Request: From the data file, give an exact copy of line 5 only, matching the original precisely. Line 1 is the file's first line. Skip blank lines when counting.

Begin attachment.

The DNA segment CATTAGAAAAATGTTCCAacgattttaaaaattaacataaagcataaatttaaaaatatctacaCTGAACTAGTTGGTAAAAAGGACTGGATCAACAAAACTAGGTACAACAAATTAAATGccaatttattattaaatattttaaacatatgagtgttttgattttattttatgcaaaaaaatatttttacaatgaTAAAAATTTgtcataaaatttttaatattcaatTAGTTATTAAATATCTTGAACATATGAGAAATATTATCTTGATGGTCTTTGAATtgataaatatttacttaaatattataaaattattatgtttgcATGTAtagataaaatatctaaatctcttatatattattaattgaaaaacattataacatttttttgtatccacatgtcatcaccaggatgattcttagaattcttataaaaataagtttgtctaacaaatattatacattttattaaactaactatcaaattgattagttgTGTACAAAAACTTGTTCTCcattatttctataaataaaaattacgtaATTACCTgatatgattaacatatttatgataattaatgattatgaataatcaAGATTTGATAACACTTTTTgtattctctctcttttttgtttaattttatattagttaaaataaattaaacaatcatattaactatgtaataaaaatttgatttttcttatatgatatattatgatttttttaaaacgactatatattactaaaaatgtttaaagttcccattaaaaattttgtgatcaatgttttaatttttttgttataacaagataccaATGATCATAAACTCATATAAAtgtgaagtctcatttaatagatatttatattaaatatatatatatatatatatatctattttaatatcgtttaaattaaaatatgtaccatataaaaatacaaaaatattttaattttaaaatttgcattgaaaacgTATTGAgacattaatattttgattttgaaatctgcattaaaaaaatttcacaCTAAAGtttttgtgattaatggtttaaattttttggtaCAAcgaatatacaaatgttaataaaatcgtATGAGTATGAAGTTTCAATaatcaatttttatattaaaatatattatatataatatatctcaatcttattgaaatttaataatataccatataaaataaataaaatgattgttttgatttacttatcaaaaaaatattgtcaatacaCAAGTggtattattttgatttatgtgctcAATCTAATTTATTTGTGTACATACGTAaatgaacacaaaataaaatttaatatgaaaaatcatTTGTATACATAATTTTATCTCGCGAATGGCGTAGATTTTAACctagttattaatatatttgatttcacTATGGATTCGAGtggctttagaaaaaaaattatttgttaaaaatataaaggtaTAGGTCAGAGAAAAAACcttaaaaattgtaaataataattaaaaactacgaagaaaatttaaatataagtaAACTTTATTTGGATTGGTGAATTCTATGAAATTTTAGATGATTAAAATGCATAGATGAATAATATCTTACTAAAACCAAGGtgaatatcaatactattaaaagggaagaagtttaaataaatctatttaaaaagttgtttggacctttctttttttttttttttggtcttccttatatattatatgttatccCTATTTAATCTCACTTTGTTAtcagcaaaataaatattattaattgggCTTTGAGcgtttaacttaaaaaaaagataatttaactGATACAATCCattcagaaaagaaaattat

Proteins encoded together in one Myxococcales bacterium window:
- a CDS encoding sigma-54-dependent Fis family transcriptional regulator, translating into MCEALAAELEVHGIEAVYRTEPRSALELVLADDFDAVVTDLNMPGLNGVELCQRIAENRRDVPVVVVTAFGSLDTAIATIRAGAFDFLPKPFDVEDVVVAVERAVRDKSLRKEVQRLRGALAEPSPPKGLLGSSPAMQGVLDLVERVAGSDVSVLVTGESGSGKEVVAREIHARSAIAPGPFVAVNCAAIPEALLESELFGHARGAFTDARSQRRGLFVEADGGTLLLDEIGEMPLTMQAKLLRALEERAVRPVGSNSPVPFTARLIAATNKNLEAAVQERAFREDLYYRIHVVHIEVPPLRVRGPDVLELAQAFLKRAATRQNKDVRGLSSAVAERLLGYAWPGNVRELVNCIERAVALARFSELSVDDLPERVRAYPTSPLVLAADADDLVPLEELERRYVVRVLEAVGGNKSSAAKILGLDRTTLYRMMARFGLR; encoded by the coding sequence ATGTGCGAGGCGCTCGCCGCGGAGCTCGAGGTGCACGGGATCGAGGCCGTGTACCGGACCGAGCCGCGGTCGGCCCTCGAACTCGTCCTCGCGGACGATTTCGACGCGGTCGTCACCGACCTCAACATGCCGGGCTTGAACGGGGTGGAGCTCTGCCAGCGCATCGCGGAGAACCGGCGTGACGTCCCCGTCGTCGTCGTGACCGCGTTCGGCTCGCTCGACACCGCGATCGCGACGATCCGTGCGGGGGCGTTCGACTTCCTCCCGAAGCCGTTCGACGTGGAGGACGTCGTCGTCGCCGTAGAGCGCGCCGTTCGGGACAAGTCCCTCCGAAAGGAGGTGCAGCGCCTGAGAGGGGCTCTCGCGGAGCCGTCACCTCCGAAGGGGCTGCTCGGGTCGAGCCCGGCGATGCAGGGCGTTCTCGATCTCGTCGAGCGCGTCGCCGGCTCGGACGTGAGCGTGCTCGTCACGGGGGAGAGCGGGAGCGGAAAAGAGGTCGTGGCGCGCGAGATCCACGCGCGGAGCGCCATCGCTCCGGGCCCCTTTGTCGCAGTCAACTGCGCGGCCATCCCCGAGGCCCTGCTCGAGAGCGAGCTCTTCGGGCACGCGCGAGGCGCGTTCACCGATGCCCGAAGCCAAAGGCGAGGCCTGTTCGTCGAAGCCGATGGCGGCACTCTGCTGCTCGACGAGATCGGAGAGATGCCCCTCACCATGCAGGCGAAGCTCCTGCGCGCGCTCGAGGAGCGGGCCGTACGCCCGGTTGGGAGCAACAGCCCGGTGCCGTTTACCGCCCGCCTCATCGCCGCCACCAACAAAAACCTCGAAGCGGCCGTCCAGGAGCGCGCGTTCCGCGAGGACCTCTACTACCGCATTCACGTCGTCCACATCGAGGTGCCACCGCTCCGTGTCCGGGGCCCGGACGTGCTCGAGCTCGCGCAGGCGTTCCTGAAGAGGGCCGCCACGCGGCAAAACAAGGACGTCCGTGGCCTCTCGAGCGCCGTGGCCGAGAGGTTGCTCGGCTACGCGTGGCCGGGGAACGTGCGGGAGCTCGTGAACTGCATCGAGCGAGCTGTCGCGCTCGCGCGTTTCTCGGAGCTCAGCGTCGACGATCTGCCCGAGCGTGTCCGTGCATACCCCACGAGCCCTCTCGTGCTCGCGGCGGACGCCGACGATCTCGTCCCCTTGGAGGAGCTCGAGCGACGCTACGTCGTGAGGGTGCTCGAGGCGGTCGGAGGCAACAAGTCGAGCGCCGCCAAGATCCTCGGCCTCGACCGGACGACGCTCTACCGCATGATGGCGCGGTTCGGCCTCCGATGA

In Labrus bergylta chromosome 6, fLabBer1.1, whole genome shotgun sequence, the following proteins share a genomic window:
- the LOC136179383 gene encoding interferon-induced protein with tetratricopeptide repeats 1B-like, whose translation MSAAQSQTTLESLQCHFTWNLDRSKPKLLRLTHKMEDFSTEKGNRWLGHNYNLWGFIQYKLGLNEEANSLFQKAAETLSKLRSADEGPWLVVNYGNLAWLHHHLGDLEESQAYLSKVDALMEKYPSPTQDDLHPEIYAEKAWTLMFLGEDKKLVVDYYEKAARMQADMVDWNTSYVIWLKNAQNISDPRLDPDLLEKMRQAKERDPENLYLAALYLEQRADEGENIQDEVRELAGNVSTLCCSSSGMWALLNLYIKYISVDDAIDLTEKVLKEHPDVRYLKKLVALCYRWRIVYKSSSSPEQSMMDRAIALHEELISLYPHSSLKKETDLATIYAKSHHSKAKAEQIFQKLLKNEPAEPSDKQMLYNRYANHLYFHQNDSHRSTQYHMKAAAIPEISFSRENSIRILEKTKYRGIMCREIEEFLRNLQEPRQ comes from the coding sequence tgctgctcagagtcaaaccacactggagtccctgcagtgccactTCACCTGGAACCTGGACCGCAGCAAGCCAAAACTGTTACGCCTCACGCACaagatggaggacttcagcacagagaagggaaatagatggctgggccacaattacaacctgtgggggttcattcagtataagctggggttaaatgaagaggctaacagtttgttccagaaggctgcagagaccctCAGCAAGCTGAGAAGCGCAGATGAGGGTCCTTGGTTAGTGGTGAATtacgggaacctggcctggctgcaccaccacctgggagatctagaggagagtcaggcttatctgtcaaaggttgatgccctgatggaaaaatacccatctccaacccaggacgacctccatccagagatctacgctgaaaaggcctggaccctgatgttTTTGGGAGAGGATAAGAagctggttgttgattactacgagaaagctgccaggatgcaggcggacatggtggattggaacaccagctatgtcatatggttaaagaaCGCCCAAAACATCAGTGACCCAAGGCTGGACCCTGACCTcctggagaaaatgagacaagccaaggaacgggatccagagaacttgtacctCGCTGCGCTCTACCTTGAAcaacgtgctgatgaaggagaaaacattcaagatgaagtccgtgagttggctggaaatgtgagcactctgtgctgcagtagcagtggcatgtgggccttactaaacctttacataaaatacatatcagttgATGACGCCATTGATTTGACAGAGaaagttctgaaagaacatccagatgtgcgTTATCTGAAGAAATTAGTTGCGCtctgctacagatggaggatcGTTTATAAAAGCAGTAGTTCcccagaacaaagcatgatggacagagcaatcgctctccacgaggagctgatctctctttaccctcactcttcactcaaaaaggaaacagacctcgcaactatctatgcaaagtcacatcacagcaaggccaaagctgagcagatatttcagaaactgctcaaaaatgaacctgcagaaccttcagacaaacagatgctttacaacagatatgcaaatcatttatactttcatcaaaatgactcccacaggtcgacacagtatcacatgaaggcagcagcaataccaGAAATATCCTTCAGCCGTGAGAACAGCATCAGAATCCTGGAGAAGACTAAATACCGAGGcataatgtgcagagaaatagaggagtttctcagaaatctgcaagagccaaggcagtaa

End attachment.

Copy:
- the LOC136179383 gene encoding interferon-induced protein with tetratricopeptide repeats 1B-like, whose translation MSAAQSQTTLESLQCHFTWNLDRSKPKLLRLTHKMEDFSTEKGNRWLGHNYNLWGFIQYKLGLNEEANSLFQKAAETLSKLRSADEGPWLVVNYGNLAWLHHHLGDLEESQAYLSKVDALMEKYPSPTQDDLHPEIYAEKAWTLMFLGEDKKLVVDYYEKAARMQADMVDWNTSYVIWLKNAQNISDPRLDPDLLEKMRQAKERDPENLYLAALYLEQRADEGENIQDEVRELAGNVSTLCCSSSGMWALLNLYIKYISVDDAIDLTEKVLKEHPDVRYLKKLVALCYRWRIVYKSSSSPEQSMMDRAIALHEELISLYPHSSLKKETDLATIYAKSHHSKAKAEQIFQKLLKNEPAEPSDKQMLYNRYANHLYFHQNDSHRSTQYHMKAAAIPEISFSRENSIRILEKTKYRGIMCREIEEFLRNLQEPRQ comes from the coding sequence tgctgctcagagtcaaaccacactggagtccctgcagtgccactTCACCTGGAACCTGGACCGCAGCAAGCCAAAACTGTTACGCCTCACGCACaagatggaggacttcagcacagagaagggaaatagatggctgggccacaattacaacctgtgggggttcattcagtataagctggggttaaatgaagaggctaacagtttgttccagaaggctgcagagaccctCAGCAAGCTGAGAAGCGCAGATGAGGGTCCTTGGTTAGTGGTGAATtacgggaacctggcctggctgcaccaccacctgggagatctagaggagagtcaggcttatctgtcaaaggttgatgccctgatggaaaaatacccatctccaacccaggacgacctccatccagagatctacgctgaaaaggcctggaccctgatgttTTTGGGAGAGGATAAGAagctggttgttgattactacgagaaagctgccaggatgcaggcggacatggtggattggaacaccagctatgtcatatggttaaagaaCGCCCAAAACATCAGTGACCCAAGGCTGGACCCTGACCTcctggagaaaatgagacaagccaaggaacgggatccagagaacttgtacctCGCTGCGCTCTACCTTGAAcaacgtgctgatgaaggagaaaacattcaagatgaagtccgtgagttggctggaaatgtgagcactctgtgctgcagtagcagtggcatgtgggccttactaaacctttacataaaatacatatcagttgATGACGCCATTGATTTGACAGAGaaagttctgaaagaacatccagatgtgcgTTATCTGAAGAAATTAGTTGCGCtctgctacagatggaggatcGTTTATAAAAGCAGTAGTTCcccagaacaaagcatgatggacagagcaatcgctctccacgaggagctgatctctctttaccctcactcttcactcaaaaaggaaacagacctcgcaactatctatgcaaagtcacatcacagcaaggccaaagctgagcagatatttcagaaactgctcaaaaatgaacctgcagaaccttcagacaaacagatgctttacaacagatatgcaaatcatttatactttcatcaaaatgactcccacaggtcgacacagtatcacatgaaggcagcagcaataccaGAAATATCCTTCAGCCGTGAGAACAGCATCAGAATCCTGGAGAAGACTAAATACCGAGGcataatgtgcagagaaatagaggagtttctcagaaatctgcaagagccaaggcagtaa